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Nuclear Deterrence in Cyber-ia: Challenges and Controversies

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Journal Article

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Penn State Brandywine Media United States

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The information age has arrived, including in military affairs, but theory and policy related to nuclear deterrence are racing to keep up with a cyber-driven world. Future military conflicts, including those involving the exercise of nuclear deterrence and crisis management, will include a digital aspect. Information or cyber warfare is here although it is not the driver of every conflict. It exists in the foreground of any attacks against the enemys brain and central nervous system of command, control, communications, computers, intelligence, surveillance, and reconnaissance C4ISR. On the other hand, far too often nuclear deterrence and cyber warfare issues are treated as separate and distinct challenges. This cyber-nuclear separatism is understandable as a matter of division of labor among experts, but it casts a shadow over the reality of nuclear deterrence or crisis management under cyber-intensive conditions. This article first examines some of the broader theoretical implications of the nuclear-cyber nexus for students of national security policy and warfare. Second, it focuses specifically on American and Russian strategic nuclear deterrence and arms control as policy-related settings for nuclear and cyber relationships. Third, it analyzes how the combination of nuclear and cyber attacks might at least hypothetically affect the stability of nuclear deterrence. Finally, the article draws pertinent conclusions about the nuclear-cyber interface insofar as it might pertain to future arms control, nonproliferation, and deterrence.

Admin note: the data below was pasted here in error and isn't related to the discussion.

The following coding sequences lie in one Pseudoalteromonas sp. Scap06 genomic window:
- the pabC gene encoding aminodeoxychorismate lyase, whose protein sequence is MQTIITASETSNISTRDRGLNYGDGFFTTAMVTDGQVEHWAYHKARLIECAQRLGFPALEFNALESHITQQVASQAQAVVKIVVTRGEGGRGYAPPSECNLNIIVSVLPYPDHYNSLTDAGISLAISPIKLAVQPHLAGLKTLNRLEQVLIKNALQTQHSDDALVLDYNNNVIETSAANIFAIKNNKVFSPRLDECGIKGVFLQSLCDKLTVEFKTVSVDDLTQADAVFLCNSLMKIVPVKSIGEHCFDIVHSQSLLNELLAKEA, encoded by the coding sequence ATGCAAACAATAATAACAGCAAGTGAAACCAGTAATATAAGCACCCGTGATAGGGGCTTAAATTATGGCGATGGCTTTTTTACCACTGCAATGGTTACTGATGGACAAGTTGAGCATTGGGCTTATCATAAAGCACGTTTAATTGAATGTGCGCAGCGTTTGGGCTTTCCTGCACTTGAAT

Subject Categories:

  • Nuclear Warfare
  • Military Operations, Strategy and Tactics

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